Is this inspiring? I suppose that depends on your perception. But as human beings, we are given things to do every day. You either accept that your life is full of ordinary stuff you have to do or live in denial and keep waiting to do something big enough for people to notice.

Yes, it is great to have big plans to change the world, one giant victory at a time. But in the meantime, as you’re planning out those life-changing moments, your kitchen sink is overflowing and your rent is due.

Time to wrap up this li’l entry. I’ve got work to do.

Getting Paid To Take Criticism

Every once in a while, a client has changes to what I’ve written. The conversation usually begins with the client saying, “Please don’t get offended, but I really wanted…”

To this, my typical reply is, “No problem. I get paid to take criticism.”

Disagree with this sentiment? Then you’re either not a writer, you’ve not written for many clients, you’ve not written for demanding clients, or the only place you write is in your journal. For those of us on the copywriting side of things, however, writing is about neither glamor nor self-satisfaction. It’s about giving clients what they want. And what they want isn’t always clear on the front end. That means I’ve got to do some editing on the back end.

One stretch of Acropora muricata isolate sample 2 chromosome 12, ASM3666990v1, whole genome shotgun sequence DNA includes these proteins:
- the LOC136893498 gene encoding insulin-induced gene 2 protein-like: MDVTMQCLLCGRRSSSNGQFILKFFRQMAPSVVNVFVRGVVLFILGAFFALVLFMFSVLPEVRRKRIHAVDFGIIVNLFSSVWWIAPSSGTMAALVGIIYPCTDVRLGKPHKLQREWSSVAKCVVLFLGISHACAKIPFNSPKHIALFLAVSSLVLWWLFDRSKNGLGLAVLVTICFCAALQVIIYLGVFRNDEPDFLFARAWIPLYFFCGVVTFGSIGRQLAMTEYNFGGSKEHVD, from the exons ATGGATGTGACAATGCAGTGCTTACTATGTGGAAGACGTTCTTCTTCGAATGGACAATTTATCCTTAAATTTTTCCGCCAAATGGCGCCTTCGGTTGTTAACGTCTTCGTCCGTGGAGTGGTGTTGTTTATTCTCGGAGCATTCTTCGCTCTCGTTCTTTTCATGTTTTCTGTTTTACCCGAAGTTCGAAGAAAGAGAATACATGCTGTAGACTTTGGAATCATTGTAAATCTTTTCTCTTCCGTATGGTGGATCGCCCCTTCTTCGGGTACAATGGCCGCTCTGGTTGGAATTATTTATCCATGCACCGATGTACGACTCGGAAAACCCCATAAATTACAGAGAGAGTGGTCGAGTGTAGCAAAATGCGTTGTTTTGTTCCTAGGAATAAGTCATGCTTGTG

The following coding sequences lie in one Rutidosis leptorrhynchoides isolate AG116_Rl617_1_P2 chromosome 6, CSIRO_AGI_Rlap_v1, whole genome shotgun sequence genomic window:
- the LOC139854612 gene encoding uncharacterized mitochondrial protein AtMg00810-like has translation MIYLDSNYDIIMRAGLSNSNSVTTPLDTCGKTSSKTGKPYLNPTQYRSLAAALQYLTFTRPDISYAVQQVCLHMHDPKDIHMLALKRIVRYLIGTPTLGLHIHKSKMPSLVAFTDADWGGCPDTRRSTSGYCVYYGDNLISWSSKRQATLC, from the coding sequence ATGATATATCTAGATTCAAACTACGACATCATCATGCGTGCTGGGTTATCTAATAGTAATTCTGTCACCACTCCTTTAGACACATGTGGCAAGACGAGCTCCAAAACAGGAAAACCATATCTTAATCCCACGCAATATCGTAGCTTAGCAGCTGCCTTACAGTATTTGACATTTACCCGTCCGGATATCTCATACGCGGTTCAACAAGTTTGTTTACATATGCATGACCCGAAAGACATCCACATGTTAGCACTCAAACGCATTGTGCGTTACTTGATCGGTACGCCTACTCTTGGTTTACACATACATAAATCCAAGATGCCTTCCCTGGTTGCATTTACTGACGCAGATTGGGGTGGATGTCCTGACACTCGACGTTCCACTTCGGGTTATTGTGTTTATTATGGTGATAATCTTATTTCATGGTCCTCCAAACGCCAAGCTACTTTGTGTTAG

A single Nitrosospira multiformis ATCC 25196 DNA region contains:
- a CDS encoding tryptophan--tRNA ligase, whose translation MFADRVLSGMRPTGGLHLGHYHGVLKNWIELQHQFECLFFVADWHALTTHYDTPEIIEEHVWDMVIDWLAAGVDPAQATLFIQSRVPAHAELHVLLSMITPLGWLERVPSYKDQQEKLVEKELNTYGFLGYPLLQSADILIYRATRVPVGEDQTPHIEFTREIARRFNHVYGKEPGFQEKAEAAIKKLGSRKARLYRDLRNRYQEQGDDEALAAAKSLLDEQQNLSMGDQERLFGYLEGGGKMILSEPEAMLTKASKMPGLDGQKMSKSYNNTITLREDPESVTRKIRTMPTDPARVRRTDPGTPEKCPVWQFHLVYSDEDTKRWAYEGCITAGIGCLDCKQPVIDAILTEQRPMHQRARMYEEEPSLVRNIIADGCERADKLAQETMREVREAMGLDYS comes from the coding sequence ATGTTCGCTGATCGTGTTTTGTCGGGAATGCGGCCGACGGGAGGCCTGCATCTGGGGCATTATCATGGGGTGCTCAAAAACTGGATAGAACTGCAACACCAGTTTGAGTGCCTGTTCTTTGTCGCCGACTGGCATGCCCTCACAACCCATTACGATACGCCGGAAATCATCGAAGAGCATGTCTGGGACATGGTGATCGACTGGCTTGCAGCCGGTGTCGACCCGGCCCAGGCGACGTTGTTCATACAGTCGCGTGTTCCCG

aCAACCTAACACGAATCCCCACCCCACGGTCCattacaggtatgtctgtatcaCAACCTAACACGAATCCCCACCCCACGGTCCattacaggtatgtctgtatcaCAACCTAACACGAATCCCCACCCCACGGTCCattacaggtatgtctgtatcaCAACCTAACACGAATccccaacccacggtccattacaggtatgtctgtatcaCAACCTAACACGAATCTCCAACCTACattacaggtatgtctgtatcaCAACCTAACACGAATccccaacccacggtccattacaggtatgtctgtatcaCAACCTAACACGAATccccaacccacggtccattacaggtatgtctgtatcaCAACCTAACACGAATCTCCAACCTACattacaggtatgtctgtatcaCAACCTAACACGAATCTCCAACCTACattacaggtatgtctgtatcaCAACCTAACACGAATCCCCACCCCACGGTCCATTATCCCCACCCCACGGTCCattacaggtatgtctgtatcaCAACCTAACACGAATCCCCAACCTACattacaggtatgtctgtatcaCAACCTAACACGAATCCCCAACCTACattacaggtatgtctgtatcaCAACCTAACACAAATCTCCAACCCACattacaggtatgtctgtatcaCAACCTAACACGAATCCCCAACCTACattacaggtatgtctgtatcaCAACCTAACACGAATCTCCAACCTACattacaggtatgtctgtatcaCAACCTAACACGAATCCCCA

Which is great.

Great? Isn’t it a pain to do edits?

No way, Jose. (If I may call you that.) Because when a client explains where I missed his or her vision, I gain clarity of their vision. And since I don’t typically invest in one-off jobs, learning that vision ensures a long and mutually beneficial relationship.

Now, don’t get me wrong. I don’t get paid to just have people criticize my stuff. (Though that would be a sweet gig.) I get paid because I take that criticism and use it in a constructive manner. When a client tells me an intro doesn’t work or the article should have been arranged differently, I don’t say thanks for the critique and hold out my hand for a paycheck. I thank the client for the input and go fix the article, web page, email, or ebook.

Guess what happens the next time I write for that same client? The copy is as clean as my police record and as spot-on as perfectly placed spots.